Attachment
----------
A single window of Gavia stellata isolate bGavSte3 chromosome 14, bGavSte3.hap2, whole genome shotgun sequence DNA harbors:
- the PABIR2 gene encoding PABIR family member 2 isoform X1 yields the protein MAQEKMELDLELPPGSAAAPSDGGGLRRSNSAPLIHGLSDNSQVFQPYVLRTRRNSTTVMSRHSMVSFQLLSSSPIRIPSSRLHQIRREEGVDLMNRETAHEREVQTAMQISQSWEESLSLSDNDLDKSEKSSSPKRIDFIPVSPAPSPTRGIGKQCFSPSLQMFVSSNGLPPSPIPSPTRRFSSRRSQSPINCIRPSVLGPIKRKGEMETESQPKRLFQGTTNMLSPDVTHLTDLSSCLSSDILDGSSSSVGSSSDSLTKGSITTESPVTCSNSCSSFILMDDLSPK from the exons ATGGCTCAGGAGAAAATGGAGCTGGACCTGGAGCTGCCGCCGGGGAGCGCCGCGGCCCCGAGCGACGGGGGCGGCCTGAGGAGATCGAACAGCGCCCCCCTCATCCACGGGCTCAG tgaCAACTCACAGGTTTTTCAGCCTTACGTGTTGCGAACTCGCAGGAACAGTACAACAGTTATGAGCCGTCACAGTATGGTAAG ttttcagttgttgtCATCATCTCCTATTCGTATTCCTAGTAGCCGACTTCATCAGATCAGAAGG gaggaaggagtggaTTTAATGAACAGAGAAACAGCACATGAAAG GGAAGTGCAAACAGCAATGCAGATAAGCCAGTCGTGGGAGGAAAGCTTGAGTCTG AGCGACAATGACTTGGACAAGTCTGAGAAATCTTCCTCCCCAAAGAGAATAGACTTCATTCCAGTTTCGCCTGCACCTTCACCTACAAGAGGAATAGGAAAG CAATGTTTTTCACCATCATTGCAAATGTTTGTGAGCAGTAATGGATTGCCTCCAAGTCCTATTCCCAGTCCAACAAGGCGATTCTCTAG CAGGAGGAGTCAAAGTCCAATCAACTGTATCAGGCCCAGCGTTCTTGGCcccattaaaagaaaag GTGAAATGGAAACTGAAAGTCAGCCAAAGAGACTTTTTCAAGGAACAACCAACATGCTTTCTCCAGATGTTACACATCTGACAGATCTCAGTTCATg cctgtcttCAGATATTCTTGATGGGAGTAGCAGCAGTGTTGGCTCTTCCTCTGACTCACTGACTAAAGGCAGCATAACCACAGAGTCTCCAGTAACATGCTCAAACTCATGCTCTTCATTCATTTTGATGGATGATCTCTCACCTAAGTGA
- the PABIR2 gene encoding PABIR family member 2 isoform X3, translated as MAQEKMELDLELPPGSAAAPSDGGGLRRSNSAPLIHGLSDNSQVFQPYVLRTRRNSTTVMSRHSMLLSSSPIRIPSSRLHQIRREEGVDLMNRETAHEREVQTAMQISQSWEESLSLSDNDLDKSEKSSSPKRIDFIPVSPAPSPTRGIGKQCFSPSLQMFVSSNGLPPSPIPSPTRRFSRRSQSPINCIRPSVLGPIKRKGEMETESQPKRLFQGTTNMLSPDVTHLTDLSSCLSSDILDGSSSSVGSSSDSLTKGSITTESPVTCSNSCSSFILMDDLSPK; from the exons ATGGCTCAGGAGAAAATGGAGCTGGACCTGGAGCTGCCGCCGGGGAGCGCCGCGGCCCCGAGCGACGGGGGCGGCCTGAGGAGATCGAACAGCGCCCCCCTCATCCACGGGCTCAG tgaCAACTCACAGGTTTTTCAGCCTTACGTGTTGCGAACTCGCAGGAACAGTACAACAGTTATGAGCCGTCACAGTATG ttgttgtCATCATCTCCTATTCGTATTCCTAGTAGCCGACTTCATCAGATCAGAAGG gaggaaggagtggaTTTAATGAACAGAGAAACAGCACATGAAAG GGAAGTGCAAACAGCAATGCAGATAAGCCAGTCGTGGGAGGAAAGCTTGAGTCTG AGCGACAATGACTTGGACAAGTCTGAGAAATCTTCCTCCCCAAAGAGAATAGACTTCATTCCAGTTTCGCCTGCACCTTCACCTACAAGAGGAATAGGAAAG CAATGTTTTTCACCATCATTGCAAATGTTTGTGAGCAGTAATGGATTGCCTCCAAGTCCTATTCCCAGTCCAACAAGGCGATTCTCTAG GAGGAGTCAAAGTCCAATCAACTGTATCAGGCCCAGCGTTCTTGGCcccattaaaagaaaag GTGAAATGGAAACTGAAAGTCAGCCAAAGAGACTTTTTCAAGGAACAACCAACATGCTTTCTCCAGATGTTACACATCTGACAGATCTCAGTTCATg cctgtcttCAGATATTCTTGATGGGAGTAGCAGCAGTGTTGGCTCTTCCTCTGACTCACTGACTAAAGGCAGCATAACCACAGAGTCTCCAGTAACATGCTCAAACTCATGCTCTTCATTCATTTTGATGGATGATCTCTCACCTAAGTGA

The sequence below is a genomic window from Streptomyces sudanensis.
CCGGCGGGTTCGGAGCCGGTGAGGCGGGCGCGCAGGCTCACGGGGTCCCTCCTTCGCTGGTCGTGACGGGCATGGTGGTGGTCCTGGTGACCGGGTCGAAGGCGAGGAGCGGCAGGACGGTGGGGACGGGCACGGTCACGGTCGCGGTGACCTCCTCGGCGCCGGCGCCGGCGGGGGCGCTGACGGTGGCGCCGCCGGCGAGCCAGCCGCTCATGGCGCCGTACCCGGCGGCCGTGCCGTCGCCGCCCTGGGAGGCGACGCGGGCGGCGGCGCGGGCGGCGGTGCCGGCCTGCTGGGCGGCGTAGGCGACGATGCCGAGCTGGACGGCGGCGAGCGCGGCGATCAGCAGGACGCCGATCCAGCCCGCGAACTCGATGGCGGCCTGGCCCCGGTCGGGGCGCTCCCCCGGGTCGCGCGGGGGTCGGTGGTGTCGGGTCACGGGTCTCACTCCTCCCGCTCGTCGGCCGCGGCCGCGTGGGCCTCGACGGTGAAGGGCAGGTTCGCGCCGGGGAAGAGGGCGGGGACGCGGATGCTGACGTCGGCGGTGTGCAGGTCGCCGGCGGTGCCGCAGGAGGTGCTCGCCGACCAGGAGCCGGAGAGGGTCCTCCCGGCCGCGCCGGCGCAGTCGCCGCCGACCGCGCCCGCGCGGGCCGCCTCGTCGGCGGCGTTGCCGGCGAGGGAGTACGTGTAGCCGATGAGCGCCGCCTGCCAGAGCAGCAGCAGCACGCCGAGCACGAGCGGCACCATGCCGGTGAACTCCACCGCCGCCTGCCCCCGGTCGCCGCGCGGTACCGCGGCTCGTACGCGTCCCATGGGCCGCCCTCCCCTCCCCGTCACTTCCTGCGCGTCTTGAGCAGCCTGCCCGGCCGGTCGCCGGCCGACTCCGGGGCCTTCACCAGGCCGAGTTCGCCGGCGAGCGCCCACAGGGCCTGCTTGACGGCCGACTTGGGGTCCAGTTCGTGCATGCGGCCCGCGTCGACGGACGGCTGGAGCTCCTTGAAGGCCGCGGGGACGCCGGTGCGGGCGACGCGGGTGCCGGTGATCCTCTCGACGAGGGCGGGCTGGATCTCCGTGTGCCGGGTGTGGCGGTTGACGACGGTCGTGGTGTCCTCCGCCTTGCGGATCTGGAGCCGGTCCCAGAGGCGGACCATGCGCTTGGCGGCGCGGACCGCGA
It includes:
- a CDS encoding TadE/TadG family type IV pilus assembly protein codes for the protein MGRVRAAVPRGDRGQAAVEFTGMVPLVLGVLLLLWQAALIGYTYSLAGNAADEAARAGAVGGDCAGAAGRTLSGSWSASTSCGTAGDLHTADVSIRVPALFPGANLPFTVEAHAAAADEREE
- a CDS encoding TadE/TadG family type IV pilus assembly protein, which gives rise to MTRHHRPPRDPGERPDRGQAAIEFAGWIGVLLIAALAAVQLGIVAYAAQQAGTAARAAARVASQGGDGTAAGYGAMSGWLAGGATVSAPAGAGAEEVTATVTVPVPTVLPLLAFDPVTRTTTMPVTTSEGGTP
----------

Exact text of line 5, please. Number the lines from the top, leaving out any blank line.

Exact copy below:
CCGGCGGGTTCGGAGCCGGTGAGGCGGGCGCGCAGGCTCACGGGGTCCCTCCTTCGCTGGTCGTGACGGGCATGGTGGTGGTCCTGGTGACCGGGTCGAAGGCGAGGAGCGGCAGGACGGTGGGGACGGGCACGGTCACGGTCGCGGTGACCTCCTCGGCGCCGGCGCCGGCGGGGGCGCTGACGGTGGCGCCGCCGGCGAGCCAGCCGCTCATGGCGCCGTACCCGGCGGCCGTGCCGTCGCCGCCCTGGGAGGCGACGCGGGCGGCGGCGCGGGCGGCGGTGCCGGCCTGCTGGGCGGCGTAGGCGACGATGCCGAGCTGGACGGCGGCGAGCGCGGCGATCAGCAGGACGCCGATCCAGCCCGCGAACTCGATGGCGGCCTGGCCCCGGTCGGGGCGCTCCCCCGGGTCGCGCGGGGGTCGGTGGTGTCGGGTCACGGGTCTCACTCCTCCCGCTCGTCGGCCGCGGCCGCGTGGGCCTCGACGGTGAAGGGCAGGTTCGCGCCGGGGAAGAGGGCGGGGACGCGGATGCTGACGTCGGCGGTGTGCAGGTCGCCGGCGGTGCCGCAGGAGGTGCTCGCCGACCAGGAGCCGGAGAGGGTCCTCCCGGCCGCGCCGGCGCAGTCGCCGCCGACCGCGCCCGCGCGGGCCGCCTCGTCGGCGGCGTTGCCGGCGAGGGAGTACGTGTAGCCGATGAGCGCCGCCTGCCAGAGCAGCAGCAGCACGCCGAGCACGAGCGGCACCATGCCGGTGAACTCCACCGCCGCCTGCCCCCGGTCGCCGCGCGGTACCGCGGCTCGTACGCGTCCCATGGGCCGCCCTCCCCTCCCCGTCACTTCCTGCGCGTCTTGAGCAGCCTGCCCGGCCGGTCGCCGGCCGACTCCGGGGCCTTCACCAGGCCGAGTTCGCCGGCGAGCGCCCACAGGGCCTGCTTGACGGCCGACTTGGGGTCCAGTTCGTGCATGCGGCCCGCGTCGACGGACGGCTGGAGCTCCTTGAAGGCCGCGGGGACGCCGGTGCGGGCGACGCGGGTGCCGGTGATCCTCTCGACGAGGGCGGGCTGGATCTCCGTGTGCCGGGTGTGGCGGTTGACGACGGTCGTGGTGTCCTCCGCCTTGCGGATCTGGAGCCGGTCCCAGAGGCGGACCATGCGCTTGGCGGCGCGGACCGCGA